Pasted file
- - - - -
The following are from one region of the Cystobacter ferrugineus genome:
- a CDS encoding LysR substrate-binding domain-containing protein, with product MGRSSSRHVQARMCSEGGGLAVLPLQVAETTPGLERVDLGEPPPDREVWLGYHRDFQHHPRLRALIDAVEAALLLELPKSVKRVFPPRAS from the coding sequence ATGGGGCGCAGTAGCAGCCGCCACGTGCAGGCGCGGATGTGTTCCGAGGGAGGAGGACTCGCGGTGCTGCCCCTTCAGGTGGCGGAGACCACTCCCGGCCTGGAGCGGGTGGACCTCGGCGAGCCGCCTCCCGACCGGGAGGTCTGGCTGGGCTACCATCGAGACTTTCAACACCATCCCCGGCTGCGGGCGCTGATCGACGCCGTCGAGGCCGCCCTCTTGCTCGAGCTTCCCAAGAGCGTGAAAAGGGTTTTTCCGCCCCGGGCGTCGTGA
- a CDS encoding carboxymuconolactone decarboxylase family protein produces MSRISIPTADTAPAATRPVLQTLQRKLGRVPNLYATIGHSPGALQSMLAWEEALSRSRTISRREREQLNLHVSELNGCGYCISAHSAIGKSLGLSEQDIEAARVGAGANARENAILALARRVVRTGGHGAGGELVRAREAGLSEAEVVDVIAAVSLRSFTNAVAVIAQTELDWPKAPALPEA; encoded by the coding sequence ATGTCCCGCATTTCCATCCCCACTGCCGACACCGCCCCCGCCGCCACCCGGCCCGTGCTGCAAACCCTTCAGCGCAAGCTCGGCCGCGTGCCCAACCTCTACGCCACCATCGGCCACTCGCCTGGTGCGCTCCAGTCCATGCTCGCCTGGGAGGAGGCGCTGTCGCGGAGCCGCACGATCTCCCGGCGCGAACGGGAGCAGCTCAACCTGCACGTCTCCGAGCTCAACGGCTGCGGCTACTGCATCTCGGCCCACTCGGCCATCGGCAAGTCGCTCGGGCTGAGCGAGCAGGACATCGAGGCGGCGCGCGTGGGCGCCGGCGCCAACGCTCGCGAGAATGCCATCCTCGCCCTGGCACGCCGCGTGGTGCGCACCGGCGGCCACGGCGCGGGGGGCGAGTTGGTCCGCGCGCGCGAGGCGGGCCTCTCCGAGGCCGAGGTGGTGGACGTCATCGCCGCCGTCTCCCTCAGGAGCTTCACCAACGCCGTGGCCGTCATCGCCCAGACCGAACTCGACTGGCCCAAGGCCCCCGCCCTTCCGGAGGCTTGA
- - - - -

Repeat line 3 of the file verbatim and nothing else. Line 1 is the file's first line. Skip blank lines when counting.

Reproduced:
- a CDS encoding carboxymuconolactone decarboxylase family protein produces MSRISIPTADTAPAATRPVLQTLQRKLGRVPNLYATIGHSPGALQSMLAWEEALSRSRTISRREREQLNLHVSELNGCGYCISAHSAIGKSLGLSEQDIEAARVGAGANARENAILALARRVVRTGGHGAGGELVRAREAGLSEAEVVDVIAAVSLRSFTNAVAVIAQTELDWPKAPALPEA; encoded by the coding sequence ATGTCCCGCATTTCCATCCCCACTGCCGACACCGCCCCCGCCGCCACCCGGCCCGTGCTGCAAACCCTTCAGCGCAAGCTCGGCCGCGTGCCCAACCTCTACGCCACCATCGGCCACTCGCCTGGTGCGCTCCAGTCCATGCTCGCCTGGGAGGAGGCGCTGTCGCGGAGCCGCACGATCTCCCGGCGCGAACGGGAGCAGCTCAACCTGCACGTCTCCGAGCTCAACGGCTGCGGCTACTGCATCTCGGCCCACTCGGCCATCGGCAAGTCGCTCGGGCTGAGCGAGCAGGACATCGAGGCGGCGCGCGTGGGCGCCGGCGCCAACGCTCGCGAGAATGCCATCCTCGCCCTGGCACGCCGCGTGGTGCGCACCGGCGGCCACGGCGCGGGGGGCGAGTTGGTCCGCGCGCGCGAGGCGGGCCTCTCCGAGGCCGAGGTGGTGGACGTCATCGCCGCCGTCTCCCTCAGGAGCTTCACCAACGCCGTGGCCGTCATCGCCCAGACCGAACTCGACTGGCCCAAGGCCCCCGCCCTTCCGGAGGCTTGA